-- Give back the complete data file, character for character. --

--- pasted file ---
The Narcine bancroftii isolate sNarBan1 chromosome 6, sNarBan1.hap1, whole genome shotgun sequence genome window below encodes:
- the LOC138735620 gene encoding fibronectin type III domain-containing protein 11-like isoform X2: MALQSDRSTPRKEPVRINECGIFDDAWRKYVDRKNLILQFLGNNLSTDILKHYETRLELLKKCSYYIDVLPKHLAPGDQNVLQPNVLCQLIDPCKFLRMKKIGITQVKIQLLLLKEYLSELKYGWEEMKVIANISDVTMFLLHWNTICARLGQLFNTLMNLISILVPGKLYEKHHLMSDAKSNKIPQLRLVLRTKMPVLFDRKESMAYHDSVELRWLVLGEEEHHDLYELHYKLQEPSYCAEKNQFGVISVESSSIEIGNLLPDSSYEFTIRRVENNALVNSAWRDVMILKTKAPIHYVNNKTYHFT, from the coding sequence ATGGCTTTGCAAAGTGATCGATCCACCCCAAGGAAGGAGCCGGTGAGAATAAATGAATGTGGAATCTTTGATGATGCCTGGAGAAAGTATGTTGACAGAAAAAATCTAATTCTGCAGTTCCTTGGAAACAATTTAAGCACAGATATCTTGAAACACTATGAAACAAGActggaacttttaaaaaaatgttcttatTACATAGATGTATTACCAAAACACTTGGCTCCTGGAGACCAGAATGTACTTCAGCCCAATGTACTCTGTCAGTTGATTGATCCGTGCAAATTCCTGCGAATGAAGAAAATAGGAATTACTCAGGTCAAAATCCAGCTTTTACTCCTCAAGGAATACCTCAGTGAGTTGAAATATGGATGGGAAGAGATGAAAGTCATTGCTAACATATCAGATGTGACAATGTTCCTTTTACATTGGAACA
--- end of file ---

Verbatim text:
The Narcine bancroftii isolate sNarBan1 chromosome 6, sNarBan1.hap1, whole genome shotgun sequence genome window below encodes:
- the LOC138735620 gene encoding fibronectin type III domain-containing protein 11-like isoform X2: MALQSDRSTPRKEPVRINECGIFDDAWRKYVDRKNLILQFLGNNLSTDILKHYETRLELLKKCSYYIDVLPKHLAPGDQNVLQPNVLCQLIDPCKFLRMKKIGITQVKIQLLLLKEYLSELKYGWEEMKVIANISDVTMFLLHWNTICARLGQLFNTLMNLISILVPGKLYEKHHLMSDAKSNKIPQLRLVLRTKMPVLFDRKESMAYHDSVELRWLVLGEEEHHDLYELHYKLQEPSYCAEKNQFGVISVESSSIEIGNLLPDSSYEFTIRRVENNALVNSAWRDVMILKTKAPIHYVNNKTYHFT, from the coding sequence ATGGCTTTGCAAAGTGATCGATCCACCCCAAGGAAGGAGCCGGTGAGAATAAATGAATGTGGAATCTTTGATGATGCCTGGAGAAAGTATGTTGACAGAAAAAATCTAATTCTGCAGTTCCTTGGAAACAATTTAAGCACAGATATCTTGAAACACTATGAAACAAGActggaacttttaaaaaaatgttcttatTACATAGATGTATTACCAAAACACTTGGCTCCTGGAGACCAGAATGTACTTCAGCCCAATGTACTCTGTCAGTTGATTGATCCGTGCAAATTCCTGCGAATGAAGAAAATAGGAATTACTCAGGTCAAAATCCAGCTTTTACTCCTCAAGGAATACCTCAGTGAGTTGAAATATGGATGGGAAGAGATGAAAGTCATTGCTAACATATCAGATGTGACAATGTTCCTTTTACATTGGAACA